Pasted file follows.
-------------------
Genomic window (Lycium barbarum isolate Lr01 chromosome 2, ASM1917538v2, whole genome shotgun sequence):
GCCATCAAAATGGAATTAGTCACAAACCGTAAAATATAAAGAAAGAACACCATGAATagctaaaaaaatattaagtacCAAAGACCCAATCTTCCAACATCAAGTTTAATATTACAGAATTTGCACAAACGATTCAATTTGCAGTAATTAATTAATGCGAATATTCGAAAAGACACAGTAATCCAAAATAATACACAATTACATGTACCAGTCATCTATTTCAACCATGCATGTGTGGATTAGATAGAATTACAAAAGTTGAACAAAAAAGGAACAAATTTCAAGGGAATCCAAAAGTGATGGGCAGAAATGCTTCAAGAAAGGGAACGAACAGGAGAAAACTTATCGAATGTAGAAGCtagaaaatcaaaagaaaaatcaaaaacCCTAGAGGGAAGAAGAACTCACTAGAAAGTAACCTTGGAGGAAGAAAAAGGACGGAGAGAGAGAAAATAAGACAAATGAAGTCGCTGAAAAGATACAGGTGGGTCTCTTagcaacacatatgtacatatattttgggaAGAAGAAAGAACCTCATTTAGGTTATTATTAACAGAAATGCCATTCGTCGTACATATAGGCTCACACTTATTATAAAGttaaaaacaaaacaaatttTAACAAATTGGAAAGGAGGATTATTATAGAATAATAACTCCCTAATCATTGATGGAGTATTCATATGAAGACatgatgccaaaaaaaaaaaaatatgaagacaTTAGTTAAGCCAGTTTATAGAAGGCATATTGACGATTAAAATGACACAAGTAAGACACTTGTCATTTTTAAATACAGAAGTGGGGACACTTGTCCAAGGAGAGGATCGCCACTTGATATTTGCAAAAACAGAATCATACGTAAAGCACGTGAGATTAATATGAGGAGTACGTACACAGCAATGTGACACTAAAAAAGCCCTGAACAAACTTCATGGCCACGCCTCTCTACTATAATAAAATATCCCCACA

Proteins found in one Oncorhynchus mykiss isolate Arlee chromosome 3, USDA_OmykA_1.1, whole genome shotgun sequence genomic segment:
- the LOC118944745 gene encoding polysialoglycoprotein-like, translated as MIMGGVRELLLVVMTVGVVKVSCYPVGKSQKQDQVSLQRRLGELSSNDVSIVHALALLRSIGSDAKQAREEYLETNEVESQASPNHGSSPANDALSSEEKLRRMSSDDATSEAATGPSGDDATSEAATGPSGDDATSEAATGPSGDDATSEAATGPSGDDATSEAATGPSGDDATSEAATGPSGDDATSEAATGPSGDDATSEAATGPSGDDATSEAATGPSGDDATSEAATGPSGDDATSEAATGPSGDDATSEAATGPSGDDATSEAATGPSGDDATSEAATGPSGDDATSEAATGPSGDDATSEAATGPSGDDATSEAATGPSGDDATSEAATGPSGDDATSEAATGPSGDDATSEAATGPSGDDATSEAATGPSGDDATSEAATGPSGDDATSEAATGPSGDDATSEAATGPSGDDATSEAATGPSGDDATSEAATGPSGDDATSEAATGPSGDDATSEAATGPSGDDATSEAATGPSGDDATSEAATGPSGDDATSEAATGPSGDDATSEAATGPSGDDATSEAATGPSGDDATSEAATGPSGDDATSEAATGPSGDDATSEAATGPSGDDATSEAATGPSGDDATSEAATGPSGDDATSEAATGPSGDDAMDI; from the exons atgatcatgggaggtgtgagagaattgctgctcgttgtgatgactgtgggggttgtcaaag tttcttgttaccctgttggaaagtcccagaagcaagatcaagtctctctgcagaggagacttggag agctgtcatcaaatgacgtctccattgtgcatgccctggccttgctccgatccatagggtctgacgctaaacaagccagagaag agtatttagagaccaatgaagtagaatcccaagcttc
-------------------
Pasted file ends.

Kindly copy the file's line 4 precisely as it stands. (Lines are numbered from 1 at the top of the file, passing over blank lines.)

- the LOC118944745 gene encoding polysialoglycoprotein-like, translated as MIMGGVRELLLVVMTVGVVKVSCYPVGKSQKQDQVSLQRRLGELSSNDVSIVHALALLRSIGSDAKQAREEYLETNEVESQASPNHGSSPANDALSSEEKLRRMSSDDATSEAATGPSGDDATSEAATGPSGDDATSEAATGPSGDDATSEAATGPSGDDATSEAATGPSGDDATSEAATGPSGDDATSEAATGPSGDDATSEAATGPSGDDATSEAATGPSGDDATSEAATGPSGDDATSEAATGPSGDDATSEAATGPSGDDATSEAATGPSGDDATSEAATGPSGDDATSEAATGPSGDDATSEAATGPSGDDATSEAATGPSGDDATSEAATGPSGDDATSEAATGPSGDDATSEAATGPSGDDATSEAATGPSGDDATSEAATGPSGDDATSEAATGPSGDDATSEAATGPSGDDATSEAATGPSGDDATSEAATGPSGDDATSEAATGPSGDDATSEAATGPSGDDATSEAATGPSGDDATSEAATGPSGDDATSEAATGPSGDDATSEAATGPSGDDATSEAATGPSGDDATSEAATGPSGDDATSEAATGPSGDDATSEAATGPSGDDATSEAATGPSGDDATSEAATGPSGDDATSEAATGPSGDDAMDI; from the exons atgatcatgggaggtgtgagagaattgctgctcgttgtgatgactgtgggggttgtcaaag tttcttgttaccctgttggaaagtcccagaagcaagatcaagtctctctgcagaggagacttggag agctgtcatcaaatgacgtctccattgtgcatgccctggccttgctccgatccatagggtctgacgctaaacaagccagagaag agtatttagagaccaatgaagtagaatcccaagcttc